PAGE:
• JN said

          We’re having communication issues here. Maybe I’m being a bit egocentric in thinking that some of these comments were pointed at me and not the general audience, but whatever.

          The sentence about “not expecting a reply” wasn’t about me throwing a hissy fit. It has to do with the definition of “rhetorical question.” While my metaphor question wasn’t making an assertion or much of a statement, it wasn’t really a question to be answered. It only fulfilled half of the requirements for a true rhetorical question.

          And for the record, I’m used to these types of responses by now. So don’t worry about my well-being. Unlike George Bailey, I won’t be jumping off any bridges any time soon.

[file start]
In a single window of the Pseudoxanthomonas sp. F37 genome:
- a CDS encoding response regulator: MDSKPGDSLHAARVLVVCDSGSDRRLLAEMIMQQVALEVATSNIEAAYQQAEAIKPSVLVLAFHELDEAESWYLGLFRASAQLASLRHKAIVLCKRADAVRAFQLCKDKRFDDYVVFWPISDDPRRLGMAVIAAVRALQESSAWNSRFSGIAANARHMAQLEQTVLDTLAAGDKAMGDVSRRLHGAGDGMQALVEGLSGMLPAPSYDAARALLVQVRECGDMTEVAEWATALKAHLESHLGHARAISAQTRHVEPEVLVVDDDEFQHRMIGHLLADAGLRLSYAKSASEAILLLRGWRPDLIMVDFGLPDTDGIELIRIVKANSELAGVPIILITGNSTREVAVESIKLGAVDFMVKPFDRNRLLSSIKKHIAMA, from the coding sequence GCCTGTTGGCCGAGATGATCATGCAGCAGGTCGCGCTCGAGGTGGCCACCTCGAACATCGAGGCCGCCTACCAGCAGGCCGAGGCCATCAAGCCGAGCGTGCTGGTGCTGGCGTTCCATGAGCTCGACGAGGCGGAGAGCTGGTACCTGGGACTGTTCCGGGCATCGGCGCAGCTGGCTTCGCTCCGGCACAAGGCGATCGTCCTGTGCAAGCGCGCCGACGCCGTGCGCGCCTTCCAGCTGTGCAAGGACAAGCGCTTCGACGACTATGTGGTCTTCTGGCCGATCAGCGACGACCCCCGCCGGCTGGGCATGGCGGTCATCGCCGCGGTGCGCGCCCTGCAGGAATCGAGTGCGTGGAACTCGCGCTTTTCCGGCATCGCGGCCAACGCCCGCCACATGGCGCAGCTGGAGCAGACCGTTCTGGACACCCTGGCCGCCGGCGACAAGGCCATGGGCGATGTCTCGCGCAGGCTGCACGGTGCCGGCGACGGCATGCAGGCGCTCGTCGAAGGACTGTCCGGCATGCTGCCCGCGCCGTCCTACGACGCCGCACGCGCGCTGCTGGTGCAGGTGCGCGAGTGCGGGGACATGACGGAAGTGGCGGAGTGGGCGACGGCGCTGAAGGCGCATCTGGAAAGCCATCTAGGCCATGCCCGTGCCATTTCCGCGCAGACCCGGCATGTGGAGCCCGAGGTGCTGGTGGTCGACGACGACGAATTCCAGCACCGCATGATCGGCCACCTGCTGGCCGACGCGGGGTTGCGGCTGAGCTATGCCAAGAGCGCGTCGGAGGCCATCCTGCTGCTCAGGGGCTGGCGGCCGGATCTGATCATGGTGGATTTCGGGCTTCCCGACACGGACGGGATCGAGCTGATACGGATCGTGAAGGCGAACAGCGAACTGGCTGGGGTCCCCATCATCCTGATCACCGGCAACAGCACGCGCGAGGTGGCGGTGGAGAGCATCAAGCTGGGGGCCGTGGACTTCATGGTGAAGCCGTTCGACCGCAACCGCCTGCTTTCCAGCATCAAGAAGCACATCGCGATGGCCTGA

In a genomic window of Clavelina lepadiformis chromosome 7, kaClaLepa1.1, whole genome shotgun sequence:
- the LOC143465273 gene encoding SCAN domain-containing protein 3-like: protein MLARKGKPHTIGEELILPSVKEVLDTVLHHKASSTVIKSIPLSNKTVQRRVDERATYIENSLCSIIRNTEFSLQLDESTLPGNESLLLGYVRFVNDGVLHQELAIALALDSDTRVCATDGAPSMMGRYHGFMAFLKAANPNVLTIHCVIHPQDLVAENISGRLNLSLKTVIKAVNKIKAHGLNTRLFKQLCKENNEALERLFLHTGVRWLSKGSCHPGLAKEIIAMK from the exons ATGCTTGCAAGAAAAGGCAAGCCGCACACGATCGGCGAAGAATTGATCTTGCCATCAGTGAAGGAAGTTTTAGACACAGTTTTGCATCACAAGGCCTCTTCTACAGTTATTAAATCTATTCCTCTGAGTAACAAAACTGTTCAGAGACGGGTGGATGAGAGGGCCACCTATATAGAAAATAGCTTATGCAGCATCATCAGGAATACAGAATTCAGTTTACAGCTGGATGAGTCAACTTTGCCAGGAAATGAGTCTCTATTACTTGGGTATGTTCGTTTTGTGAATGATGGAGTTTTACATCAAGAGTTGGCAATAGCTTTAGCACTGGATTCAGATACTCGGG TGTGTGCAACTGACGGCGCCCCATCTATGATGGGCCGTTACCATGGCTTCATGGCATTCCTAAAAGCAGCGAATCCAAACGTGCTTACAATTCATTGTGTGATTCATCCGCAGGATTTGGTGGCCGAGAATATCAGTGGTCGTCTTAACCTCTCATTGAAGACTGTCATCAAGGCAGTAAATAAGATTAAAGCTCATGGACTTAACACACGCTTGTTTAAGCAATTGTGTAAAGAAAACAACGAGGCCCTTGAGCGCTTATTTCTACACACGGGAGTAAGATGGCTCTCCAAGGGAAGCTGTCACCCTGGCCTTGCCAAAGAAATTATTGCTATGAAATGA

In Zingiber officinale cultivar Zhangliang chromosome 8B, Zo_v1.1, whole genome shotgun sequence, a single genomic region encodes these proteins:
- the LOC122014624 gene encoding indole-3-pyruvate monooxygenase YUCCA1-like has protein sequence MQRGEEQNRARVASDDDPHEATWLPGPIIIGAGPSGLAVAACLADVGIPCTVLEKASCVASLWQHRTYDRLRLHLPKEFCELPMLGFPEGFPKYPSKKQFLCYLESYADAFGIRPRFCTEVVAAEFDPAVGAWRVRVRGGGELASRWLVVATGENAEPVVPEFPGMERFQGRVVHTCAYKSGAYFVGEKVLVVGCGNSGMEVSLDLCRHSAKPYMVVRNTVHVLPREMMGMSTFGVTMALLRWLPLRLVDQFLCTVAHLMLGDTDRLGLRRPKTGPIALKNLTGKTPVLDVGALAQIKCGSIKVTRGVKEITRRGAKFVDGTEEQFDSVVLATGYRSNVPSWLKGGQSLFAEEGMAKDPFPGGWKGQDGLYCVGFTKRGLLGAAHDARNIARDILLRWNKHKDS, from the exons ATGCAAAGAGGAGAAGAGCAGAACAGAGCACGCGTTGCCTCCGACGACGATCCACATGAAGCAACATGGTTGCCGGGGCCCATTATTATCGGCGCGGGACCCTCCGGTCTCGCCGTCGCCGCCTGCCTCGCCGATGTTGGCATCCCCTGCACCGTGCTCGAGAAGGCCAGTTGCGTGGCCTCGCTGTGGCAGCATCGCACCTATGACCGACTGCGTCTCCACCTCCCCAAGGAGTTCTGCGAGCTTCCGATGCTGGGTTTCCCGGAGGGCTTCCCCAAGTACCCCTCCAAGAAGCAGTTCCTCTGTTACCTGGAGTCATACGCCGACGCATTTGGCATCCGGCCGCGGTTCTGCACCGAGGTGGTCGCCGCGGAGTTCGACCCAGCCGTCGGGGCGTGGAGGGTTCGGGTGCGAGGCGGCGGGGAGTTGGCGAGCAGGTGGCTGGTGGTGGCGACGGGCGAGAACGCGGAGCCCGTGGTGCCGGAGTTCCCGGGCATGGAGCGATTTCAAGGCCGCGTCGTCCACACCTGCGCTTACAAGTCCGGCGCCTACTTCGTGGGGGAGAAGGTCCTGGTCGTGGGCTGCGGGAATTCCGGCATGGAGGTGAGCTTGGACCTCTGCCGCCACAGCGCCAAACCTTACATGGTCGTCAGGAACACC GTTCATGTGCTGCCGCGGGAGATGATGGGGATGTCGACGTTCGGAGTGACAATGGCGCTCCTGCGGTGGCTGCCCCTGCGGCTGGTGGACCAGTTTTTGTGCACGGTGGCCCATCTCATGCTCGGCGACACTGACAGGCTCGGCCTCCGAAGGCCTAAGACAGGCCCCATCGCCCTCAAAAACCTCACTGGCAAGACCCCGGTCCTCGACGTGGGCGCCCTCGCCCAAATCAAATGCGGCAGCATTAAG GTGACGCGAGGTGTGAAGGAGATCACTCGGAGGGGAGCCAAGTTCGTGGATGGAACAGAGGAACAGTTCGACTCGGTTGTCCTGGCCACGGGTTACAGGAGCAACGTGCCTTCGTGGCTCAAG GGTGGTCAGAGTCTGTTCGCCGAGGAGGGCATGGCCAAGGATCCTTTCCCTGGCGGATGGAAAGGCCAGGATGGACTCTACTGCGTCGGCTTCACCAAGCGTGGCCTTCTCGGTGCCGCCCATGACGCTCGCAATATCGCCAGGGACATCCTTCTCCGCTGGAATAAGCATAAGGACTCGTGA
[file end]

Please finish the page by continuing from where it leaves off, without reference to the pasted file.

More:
• JN, me, communication problems? Never! Ha ha! I have them on a regular basis. In fact, on some days, my life is one big miscommunication. Anyway, what I was reacting to mostly was your comment that read, “I love it when people answer rhetorical questions. Especially when it’s a joke and the responses are all serious.” You’ve made a comment similar to this in the past (I’ll find it if I must), where I get the impression that you feel so above it all, watching us serious folk discuss in straight-laced fashion, our deep and wondrous ideas. I was just trying to make you aware of the fact that people are going to respond to whatever you say exactly as they would like. You are free to point out that you were not chasing after a response, but I can assure you that I don’t care at all whether you want a response. I’m going to write if I have something to say, and if I want to riff off of a point that you raise, or a flippant joke that you make, then I sure as hell will. So, it is pointless to point out that you didn’t seek or want a response. That’s all. There’s no hard feelings at all, I was just confused about why you would keep bringing that up, when it is clear to me that people aren’t responding with your desires in mind. The world doesn’t revolve around you, JN! πŸ™‚ Although it sure as hell revolves around me.